In the hazy first days since its passing, discourses surrounding the Cannabis Act and its coinciding policies prove that all we know so far is that we know very little. Though legalization will undoubtedly divert unnecessary criminal charges and open access to the drug in a safer way, it is critical to consider the still-unknown effects.
The Cannabis Act — or Bill C-45 — passed through the senate on June 18, receiving royal assent on June 21. It was paired with Bill C-46, an amendment to the Criminal Code concerning impaired driving.
Legalization came into effect on Oct. 17, 2018, marking nearly seven years policy development — 77 per cent of federal Liberal party member-delegates voted to make legalization a party policy in January 2012. Since its inception, marijuana legislation has been the subject of both celebration and concern.
What we can expect, based on policy, is that a lot of people are going to be lost in the unknown and a lot of people are going to be overlooked. The courts are predicted to be bloated with those seeking settlement, as well. Problems that plagued the cannabis market as it previously existed will continue, including barriers to access and profiling causing prosecution.
There are the immediate standout issues, varying from province to province, yielding a patchwork of limitations. In Saskatchewan, you won’t be able to smoke up anywhere outside of private property — granted you have permission from the owner and are far away from minors.
You’ll have a hard time finding homegrown in Manitoba — the province, along with Quebec, has banned private plants — and you won’t be able to purchase a special brownie anywhere in the country any time soon if you’ve even managed to find legal bud in the days or weeks without nearby retailers.
Moreover, your trusted dealer will still be penalized if found out and could face anything from a ticket to 14 years in prison for under-the-table transactions after the legalization of cannabis.
Julie Vickaryous has been a medical cannabis patient for five years and she also works in the industry — formerly as manager of National Access Cannabis, an organization which connects patients with doctors, and now with Saskatchewan-based retailer Jimmy’s Cannabis in Martensville. Vickaryous is a cannabis chef who advocates for cannabis use both as a treatment and a potential means for harm reduction.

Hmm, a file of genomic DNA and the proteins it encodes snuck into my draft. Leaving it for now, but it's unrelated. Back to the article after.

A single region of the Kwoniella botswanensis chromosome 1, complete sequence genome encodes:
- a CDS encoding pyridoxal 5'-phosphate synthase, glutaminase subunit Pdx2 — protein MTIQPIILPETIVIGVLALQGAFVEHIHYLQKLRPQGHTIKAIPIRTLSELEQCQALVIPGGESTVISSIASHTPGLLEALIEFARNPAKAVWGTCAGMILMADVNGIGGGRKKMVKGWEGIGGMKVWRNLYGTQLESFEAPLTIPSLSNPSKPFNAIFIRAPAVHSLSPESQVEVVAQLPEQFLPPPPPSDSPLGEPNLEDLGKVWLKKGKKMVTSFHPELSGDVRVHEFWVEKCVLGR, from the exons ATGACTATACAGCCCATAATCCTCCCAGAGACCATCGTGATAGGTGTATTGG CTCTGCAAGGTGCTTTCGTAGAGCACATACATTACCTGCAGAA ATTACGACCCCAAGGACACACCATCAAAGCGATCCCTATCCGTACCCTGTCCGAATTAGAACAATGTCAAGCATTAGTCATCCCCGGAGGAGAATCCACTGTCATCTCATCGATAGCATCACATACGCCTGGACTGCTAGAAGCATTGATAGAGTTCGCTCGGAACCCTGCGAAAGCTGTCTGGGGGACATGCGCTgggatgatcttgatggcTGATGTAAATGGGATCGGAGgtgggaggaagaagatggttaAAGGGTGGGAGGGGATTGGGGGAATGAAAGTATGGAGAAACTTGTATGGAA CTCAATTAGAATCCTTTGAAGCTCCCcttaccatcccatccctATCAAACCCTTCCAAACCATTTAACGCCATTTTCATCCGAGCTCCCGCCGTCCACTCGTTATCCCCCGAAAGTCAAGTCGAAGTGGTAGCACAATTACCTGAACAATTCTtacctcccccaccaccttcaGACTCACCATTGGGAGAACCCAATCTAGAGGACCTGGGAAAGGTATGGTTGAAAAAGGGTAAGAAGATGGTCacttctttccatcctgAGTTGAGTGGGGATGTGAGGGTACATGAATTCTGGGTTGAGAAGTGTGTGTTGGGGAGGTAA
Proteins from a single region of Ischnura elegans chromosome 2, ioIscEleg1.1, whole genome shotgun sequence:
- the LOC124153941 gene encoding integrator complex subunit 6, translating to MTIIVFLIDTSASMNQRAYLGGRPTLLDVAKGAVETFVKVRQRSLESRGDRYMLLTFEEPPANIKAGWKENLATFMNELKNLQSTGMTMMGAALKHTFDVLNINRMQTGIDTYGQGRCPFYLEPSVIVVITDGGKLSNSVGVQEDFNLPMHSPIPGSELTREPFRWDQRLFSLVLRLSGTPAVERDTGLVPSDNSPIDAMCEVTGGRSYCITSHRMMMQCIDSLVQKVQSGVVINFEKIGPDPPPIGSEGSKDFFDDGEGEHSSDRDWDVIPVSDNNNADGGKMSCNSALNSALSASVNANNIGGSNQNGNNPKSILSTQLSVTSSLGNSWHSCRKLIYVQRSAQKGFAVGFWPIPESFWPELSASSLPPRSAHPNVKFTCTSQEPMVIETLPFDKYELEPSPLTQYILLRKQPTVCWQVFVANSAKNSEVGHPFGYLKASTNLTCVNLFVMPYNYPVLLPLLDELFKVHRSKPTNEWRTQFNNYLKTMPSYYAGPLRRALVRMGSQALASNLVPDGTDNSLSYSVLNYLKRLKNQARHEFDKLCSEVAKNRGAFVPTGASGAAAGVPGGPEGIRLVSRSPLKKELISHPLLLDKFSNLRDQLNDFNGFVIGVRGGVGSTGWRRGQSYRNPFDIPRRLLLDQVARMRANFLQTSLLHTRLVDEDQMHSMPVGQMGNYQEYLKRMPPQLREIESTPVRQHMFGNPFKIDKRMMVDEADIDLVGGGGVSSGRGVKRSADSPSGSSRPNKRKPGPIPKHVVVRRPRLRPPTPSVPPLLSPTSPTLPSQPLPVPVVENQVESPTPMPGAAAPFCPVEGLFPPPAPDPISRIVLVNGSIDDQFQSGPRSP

“Anyone who lives in Saskatchewan knows that we have drinking issues, we have drug issues plus driving issues, and I think that legalization is a way for our country to take something that’s less toxic [and make it] that kind of recreational thing,” Vickaryous said.
Vickaryous hopes that putting pot on the market will help curb high rates of alcoholism in the province and attributes her own career decisions to her belief that there is potential for the industry to thrive in Saskatchewan.
“I wanted to remain in the local scene. Saskatchewan has always been very much my home, I wanted to see the cannabis industry flourish here. We’re such an agricultural hub, and shopping local and supporting local is such a huge thing in Saskatchewan,” Vickaryous said.
Though she supports the Cannabis Act in that it marks a positive step toward greater harm reduction, she says that both her experiences in dealing with the legislation as the manager of a retail outlet and as an educated consumer has caused more than a few headaches.
“It’s just creating a more open environment for these kinds of things. I don’t think it’s being done in the best way that it could be, but I think it’s better being done than not at all,” Vickaryous said. “They wrote the rules because it sounds right to the people who know nothing about it, but [these rules are] not grounded in fact, so it’s really frustrating.”
For Vickaryous, the blurred lines between medicinal and recreational use post legalization are a dangerous grey zone, and she hopes there will be reconsiderations made sooner rather than later.